News & Politics

What Does the Prez Stand for? You Are Going to Be Shocked When You Learn the Name of Obama's Favorite CEO

"Change you can believe in." "We must pledge once more to walk into the future." "Help me take back America." Obama is a savvy sloganeer -- but what's behind his brand?
When they were introduced, he made a witticism, hoping to be liked. She laughed extremely hard, hoping to be liked. Then each drove home alone, staring straight ahead, with the very same twist to their faces. The man who’d introduced them didn’t much like either of them, though he acted as if he did, anxious as he was to preserve good relations at all times. One never knew, after all, now did one now did one now did one.
–”A Radically Condensed History of Postindustrial Life,” from Brief Interviews with Hideous Men by David Foster Wallace

During his now-infamous Oval Office interview with Bloomberg, Obama named FedEx CEO Frederick Smith as one of his favorite business executives. Smith is an unlikely choice to say the least. He raised more than $100,000 for the McCain campaign and was co-chair of his finance committee. He is also “fiendishly anti-union,” in the words of Doug Henwood; he has been engaged in a long-running battle with the labor movement over allowing the company’s workers to unionize. Unions were key allies of Obama during his presidential campaign.

Similar to the characters David Foster Wallace depicts in the above story, the president is exceedingly anxious to be liked by the rich and powerful and to “preserve good relations” within his class, at almost any cost. As a result, it is next to impossible to discern what he stands for. This is the presidency of “One never knew, now did one now did one now did one” — in which orienting substance is lost in an unending quest for future cordiality.

This was, of course, signaled by the Obama campaign, with its ubiquitous placards of Change, Hope, and Yes We Can -- that swirl of promise, with no firm pledge. To reveal any core principles that cohered with that messaging would, perhaps, offend the sensibilities some potential monied allies. Naomi Klein, author of No Logo, has observed that the campaign's marketing strategy captured the hearts of voters with the images and words of past progressive movements, but that it was, in fact, devoid of any core principles or demands. In crafting an ad campaign as cool as Nike's, Obama had similarly appealed to emotion without communicating anything of substance.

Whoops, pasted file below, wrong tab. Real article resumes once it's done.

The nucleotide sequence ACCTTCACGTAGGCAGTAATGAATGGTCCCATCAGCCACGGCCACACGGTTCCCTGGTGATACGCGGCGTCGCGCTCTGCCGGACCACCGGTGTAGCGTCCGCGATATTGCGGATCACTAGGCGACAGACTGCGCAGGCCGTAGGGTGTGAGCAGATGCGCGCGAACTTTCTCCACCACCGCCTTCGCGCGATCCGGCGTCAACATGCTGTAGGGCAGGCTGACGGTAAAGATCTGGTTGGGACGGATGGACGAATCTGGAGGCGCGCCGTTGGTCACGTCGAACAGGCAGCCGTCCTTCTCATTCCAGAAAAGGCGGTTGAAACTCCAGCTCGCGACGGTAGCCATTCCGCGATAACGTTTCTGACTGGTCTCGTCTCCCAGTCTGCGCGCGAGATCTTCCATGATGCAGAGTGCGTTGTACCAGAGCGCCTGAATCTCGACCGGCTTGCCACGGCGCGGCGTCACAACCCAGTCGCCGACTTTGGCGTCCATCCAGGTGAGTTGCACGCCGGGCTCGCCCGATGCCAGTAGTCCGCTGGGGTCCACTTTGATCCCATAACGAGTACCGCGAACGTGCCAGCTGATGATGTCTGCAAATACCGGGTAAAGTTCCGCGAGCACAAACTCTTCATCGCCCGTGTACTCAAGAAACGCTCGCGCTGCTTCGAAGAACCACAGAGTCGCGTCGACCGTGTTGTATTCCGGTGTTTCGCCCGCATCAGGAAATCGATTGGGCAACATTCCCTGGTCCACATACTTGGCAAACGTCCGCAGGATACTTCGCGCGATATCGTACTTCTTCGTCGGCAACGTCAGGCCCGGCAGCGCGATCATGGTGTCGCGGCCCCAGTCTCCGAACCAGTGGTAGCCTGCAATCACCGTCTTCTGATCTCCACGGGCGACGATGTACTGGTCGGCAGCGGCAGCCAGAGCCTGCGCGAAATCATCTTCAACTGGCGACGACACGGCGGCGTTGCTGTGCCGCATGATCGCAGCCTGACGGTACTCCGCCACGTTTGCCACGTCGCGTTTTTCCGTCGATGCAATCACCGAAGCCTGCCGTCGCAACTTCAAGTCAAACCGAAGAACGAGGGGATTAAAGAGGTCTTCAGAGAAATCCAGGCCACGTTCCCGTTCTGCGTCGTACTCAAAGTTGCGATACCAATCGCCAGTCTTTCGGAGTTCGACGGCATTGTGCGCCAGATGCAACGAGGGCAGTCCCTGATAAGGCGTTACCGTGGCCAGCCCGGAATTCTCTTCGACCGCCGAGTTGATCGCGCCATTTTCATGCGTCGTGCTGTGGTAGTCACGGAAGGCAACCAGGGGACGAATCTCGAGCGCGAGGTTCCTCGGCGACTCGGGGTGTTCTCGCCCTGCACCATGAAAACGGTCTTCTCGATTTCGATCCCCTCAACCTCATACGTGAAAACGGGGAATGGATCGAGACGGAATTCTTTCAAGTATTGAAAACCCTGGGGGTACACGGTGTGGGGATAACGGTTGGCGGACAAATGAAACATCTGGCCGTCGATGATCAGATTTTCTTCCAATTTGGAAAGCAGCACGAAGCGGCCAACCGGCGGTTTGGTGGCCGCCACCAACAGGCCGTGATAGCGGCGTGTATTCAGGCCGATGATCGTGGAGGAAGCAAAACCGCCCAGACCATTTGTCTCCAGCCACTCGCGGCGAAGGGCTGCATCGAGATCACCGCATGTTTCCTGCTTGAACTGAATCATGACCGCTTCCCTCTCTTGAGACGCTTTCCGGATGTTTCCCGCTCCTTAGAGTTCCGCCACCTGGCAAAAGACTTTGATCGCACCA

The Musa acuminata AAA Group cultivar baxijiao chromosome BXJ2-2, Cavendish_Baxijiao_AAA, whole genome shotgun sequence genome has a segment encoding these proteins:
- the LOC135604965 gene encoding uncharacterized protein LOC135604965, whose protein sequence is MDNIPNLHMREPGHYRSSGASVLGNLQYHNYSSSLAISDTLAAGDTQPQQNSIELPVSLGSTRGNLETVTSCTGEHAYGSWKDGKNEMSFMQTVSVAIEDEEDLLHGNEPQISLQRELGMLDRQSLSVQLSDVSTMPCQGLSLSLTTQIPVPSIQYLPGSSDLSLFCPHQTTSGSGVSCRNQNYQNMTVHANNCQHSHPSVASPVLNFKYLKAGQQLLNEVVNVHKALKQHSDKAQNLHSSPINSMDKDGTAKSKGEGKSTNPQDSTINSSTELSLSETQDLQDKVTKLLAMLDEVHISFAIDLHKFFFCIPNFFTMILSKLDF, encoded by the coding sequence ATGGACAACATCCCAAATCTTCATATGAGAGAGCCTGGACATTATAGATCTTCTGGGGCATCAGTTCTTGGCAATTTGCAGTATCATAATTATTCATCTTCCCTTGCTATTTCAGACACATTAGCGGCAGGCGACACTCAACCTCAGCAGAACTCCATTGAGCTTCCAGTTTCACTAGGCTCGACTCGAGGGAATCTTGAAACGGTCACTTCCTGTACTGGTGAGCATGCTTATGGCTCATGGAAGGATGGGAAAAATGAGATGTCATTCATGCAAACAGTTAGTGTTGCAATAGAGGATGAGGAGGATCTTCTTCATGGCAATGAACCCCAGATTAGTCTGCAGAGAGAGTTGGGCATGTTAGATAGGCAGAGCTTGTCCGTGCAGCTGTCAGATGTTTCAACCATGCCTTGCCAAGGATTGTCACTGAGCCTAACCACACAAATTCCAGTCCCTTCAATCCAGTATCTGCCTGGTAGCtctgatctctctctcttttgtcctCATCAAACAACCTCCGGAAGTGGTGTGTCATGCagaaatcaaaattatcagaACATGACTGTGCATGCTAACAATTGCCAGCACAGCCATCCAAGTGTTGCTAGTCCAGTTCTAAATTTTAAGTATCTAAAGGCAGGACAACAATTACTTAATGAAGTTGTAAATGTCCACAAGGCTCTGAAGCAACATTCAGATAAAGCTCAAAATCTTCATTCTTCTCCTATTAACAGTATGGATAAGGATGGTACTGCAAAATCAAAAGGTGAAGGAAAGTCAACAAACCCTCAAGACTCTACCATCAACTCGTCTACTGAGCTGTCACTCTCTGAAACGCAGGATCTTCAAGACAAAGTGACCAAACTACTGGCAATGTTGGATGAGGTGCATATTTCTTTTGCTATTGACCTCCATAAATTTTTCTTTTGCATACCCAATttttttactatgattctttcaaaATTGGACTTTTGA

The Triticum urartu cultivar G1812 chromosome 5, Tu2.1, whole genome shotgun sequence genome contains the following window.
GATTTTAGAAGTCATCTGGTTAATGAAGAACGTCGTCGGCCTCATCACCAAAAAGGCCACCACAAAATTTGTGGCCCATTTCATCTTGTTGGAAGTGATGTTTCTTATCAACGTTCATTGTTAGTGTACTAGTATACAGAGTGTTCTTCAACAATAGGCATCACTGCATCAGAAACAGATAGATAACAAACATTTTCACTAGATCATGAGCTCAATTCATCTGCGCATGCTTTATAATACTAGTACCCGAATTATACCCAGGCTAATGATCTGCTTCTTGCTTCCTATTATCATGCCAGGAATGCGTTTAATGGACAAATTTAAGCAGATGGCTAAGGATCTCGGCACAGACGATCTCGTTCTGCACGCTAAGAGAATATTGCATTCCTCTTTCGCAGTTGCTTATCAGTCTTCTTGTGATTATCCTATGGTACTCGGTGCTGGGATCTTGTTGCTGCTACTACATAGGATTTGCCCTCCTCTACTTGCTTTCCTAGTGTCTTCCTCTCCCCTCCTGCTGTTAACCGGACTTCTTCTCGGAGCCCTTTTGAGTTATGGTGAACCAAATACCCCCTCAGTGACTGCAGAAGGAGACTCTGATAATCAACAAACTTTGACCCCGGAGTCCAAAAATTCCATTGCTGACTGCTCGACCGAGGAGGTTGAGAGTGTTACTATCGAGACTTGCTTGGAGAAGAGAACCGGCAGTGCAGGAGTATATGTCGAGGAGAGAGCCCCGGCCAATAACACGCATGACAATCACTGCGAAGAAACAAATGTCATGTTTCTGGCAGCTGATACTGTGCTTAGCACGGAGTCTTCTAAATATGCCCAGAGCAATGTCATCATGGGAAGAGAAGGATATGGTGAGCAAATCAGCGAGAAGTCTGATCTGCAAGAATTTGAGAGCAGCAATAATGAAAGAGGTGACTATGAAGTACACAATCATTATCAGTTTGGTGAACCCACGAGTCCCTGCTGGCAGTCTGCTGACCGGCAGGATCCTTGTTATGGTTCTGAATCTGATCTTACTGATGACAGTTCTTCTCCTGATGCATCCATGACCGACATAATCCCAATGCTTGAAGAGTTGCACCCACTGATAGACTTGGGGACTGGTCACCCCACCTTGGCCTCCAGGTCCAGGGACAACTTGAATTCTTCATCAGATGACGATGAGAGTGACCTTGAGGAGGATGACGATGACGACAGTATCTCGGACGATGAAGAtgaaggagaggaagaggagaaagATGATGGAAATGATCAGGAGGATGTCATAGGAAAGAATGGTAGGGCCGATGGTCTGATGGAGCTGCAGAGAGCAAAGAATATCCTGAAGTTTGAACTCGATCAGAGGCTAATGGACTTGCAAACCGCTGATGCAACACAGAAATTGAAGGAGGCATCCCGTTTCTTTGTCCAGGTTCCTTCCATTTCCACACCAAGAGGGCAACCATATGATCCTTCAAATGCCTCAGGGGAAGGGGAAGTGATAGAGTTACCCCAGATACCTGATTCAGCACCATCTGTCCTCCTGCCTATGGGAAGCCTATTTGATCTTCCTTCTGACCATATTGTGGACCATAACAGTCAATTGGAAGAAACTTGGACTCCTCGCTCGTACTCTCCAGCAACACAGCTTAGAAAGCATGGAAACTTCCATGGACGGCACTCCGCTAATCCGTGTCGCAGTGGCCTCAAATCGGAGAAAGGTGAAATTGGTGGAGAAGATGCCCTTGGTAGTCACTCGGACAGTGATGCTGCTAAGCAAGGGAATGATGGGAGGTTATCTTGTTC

If Obama actually owned the labor-friendly agenda that is attributed to him -- rather than merely acting the part -- he would have found it hard to speak so highly of Mr. Smith. This year, FedEx fought labor reform and EFCA with the most expensive lobbying effort in its history by far, spending $17 million -- almost double its 2008 total, and five times its 2006 total. FedEx's business model is premised on extremely low labor costs, which it maintains by classifying its employees as independent contractors. Labor costs account for nearly two-thirds of unionized rival UPS's operating expenses, as opposed to just over a third for FedEx.

To keep matters easygoing and polite, perhaps, Obama and Smith discussed energy.

In the same Bloomberg interview in which he praised Smith, Obama said of Wall Street CEOs Lloyd Blankfein and Jamie Dimon that he "knows both those guys" and that they were "savvy," despite the economic devastation their banks had wrought, at taxpayer expense. Both CEOs are actively fighting the financial reform agenda that is typically ascribed to Obama. Does he seem to care? Not really. What is his agenda?

Does he merely with to ingratiate himself with the wealthy and powerful? The Businessweek article ends with a "witticism" aimed at Mr. Smith, with the president obviously "hoping to be liked" by both the CEO and the press corps that would carry this message to him. He is clearly quite good at this game --at our peril, and at the peril of any meaningful agenda.

No Logo and Brief Interviews with Hideous Men were both published at the height of the Clinton-era bubble, and both wrestled with the torments of that particular era. The cultural, psychological, and economic realities they depict seem to explain the Obama presidency even more than the major events of the last decade -- 9/11, Iraq & Afghanistan, the massive housing bubble gone bust. Obama and his team certainly seem to want to revive the Clinton years and forget the intervening decade, and naturally so: they made their political and financial fortunes when Clinton was in the Oval Office. Now, as Klein writes, they're just applying those corporate strategies, developed over a decade ago, to America's politics.

FedEx's award-winning logo is a product of the nineties, as well. Its subliminal arrow points both forward and backward, depending on which side of the truck you see. Many people don't see it at all (it's between the E and the x).

The story of the logo's design also suggests that Smith and Obama have more in common than you might think. Here is the designer on how he sold Smith on the logo (and changing the company's visual name from Federal Express to FedEx):

"Well, in selling an identity into a company it always comes down to the CEO. Fred Smith is a marketing genius and understands the vital role of design in brand building. A smart, intuitive man."

Obama is a marketing genius. We like him, we do. But what does he stand for?

Kevin Connor is the co-founder of LittleSis.org, an involuntary facebook for powerful people. He is also the co-director of the Public Accountability Initiative.
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